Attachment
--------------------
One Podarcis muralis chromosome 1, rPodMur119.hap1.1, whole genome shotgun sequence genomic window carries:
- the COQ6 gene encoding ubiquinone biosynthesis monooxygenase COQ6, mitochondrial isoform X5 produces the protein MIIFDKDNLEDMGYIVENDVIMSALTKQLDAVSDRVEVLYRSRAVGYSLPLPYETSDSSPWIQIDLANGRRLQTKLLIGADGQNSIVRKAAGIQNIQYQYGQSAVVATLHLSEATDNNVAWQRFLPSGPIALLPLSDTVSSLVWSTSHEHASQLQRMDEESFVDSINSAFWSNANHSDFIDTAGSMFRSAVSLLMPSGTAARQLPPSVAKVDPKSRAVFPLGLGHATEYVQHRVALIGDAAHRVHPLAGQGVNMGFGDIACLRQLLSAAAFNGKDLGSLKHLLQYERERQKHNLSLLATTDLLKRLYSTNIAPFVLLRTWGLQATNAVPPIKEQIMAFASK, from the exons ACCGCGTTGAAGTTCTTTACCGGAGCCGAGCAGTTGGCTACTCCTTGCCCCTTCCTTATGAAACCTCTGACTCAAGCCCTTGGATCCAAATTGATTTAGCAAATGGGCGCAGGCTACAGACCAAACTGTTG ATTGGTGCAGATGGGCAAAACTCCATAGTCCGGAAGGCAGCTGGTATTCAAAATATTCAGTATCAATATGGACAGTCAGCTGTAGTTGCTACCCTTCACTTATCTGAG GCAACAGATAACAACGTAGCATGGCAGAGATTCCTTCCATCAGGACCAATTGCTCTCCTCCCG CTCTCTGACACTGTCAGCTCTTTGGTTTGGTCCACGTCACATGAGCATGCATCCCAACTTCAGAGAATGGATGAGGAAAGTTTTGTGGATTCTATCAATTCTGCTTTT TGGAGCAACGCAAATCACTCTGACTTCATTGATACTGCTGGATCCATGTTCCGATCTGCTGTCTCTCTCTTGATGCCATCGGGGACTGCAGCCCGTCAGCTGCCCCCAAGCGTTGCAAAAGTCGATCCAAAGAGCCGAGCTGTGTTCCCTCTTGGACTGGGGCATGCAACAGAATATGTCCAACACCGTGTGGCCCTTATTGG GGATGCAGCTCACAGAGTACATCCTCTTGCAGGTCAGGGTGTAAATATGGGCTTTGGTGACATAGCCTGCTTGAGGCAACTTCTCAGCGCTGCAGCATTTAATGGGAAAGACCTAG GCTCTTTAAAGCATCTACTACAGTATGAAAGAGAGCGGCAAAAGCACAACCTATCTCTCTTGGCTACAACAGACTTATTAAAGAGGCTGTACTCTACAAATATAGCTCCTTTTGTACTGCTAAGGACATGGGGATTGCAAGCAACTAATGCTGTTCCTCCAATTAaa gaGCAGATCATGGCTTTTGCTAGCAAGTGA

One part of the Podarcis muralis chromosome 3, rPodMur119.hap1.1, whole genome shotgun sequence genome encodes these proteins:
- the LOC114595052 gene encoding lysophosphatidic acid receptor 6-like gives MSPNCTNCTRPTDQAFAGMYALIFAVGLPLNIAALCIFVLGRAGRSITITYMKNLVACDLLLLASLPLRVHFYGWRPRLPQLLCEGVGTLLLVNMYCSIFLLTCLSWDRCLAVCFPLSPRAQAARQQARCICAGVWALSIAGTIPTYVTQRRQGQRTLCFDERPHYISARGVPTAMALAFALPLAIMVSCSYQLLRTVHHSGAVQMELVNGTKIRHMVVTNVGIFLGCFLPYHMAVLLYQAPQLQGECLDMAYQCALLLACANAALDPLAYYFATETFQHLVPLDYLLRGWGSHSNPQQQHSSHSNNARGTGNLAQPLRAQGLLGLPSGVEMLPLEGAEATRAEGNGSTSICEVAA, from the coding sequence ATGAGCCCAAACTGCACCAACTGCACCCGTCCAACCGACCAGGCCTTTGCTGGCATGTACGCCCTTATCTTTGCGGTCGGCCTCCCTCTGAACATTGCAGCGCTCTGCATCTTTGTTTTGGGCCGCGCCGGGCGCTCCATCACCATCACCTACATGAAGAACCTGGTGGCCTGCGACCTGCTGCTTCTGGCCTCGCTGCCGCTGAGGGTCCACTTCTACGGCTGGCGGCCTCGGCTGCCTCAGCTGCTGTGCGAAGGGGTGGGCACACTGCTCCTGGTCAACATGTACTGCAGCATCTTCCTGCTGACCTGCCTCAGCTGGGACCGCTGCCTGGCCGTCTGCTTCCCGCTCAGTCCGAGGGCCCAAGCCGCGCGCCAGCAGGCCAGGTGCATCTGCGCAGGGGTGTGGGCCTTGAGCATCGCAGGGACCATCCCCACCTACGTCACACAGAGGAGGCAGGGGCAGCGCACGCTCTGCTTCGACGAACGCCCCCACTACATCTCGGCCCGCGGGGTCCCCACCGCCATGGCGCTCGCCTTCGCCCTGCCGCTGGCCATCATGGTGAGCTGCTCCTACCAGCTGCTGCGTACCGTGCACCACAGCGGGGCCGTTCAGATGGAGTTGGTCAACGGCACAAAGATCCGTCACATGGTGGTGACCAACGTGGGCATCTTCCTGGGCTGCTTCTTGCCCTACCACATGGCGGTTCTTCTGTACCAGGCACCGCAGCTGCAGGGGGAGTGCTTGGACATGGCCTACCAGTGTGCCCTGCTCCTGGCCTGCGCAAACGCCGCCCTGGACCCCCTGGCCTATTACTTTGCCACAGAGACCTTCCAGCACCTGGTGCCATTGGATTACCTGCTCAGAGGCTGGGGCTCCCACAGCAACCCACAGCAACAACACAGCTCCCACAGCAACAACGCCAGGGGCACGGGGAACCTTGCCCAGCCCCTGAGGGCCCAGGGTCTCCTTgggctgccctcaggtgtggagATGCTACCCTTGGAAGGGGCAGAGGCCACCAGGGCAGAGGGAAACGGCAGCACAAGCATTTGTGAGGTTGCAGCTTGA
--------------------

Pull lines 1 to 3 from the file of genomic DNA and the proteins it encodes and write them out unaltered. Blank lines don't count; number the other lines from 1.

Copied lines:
One Podarcis muralis chromosome 1, rPodMur119.hap1.1, whole genome shotgun sequence genomic window carries:
- the COQ6 gene encoding ubiquinone biosynthesis monooxygenase COQ6, mitochondrial isoform X5 produces the protein MIIFDKDNLEDMGYIVENDVIMSALTKQLDAVSDRVEVLYRSRAVGYSLPLPYETSDSSPWIQIDLANGRRLQTKLLIGADGQNSIVRKAAGIQNIQYQYGQSAVVATLHLSEATDNNVAWQRFLPSGPIALLPLSDTVSSLVWSTSHEHASQLQRMDEESFVDSINSAFWSNANHSDFIDTAGSMFRSAVSLLMPSGTAARQLPPSVAKVDPKSRAVFPLGLGHATEYVQHRVALIGDAAHRVHPLAGQGVNMGFGDIACLRQLLSAAAFNGKDLGSLKHLLQYERERQKHNLSLLATTDLLKRLYSTNIAPFVLLRTWGLQATNAVPPIKEQIMAFASK, from the exons ACCGCGTTGAAGTTCTTTACCGGAGCCGAGCAGTTGGCTACTCCTTGCCCCTTCCTTATGAAACCTCTGACTCAAGCCCTTGGATCCAAATTGATTTAGCAAATGGGCGCAGGCTACAGACCAAACTGTTG ATTGGTGCAGATGGGCAAAACTCCATAGTCCGGAAGGCAGCTGGTATTCAAAATATTCAGTATCAATATGGACAGTCAGCTGTAGTTGCTACCCTTCACTTATCTGAG GCAACAGATAACAACGTAGCATGGCAGAGATTCCTTCCATCAGGACCAATTGCTCTCCTCCCG CTCTCTGACACTGTCAGCTCTTTGGTTTGGTCCACGTCACATGAGCATGCATCCCAACTTCAGAGAATGGATGAGGAAAGTTTTGTGGATTCTATCAATTCTGCTTTT TGGAGCAACGCAAATCACTCTGACTTCATTGATACTGCTGGATCCATGTTCCGATCTGCTGTCTCTCTCTTGATGCCATCGGGGACTGCAGCCCGTCAGCTGCCCCCAAGCGTTGCAAAAGTCGATCCAAAGAGCCGAGCTGTGTTCCCTCTTGGACTGGGGCATGCAACAGAATATGTCCAACACCGTGTGGCCCTTATTGG GGATGCAGCTCACAGAGTACATCCTCTTGCAGGTCAGGGTGTAAATATGGGCTTTGGTGACATAGCCTGCTTGAGGCAACTTCTCAGCGCTGCAGCATTTAATGGGAAAGACCTAG GCTCTTTAAAGCATCTACTACAGTATGAAAGAGAGCGGCAAAAGCACAACCTATCTCTCTTGGCTACAACAGACTTATTAAAGAGGCTGTACTCTACAAATATAGCTCCTTTTGTACTGCTAAGGACATGGGGATTGCAAGCAACTAATGCTGTTCCTCCAATTAaa gaGCAGATCATGGCTTTTGCTAGCAAGTGA

One part of the Podarcis muralis chromosome 3, rPodMur119.hap1.1, whole genome shotgun sequence genome encodes these proteins: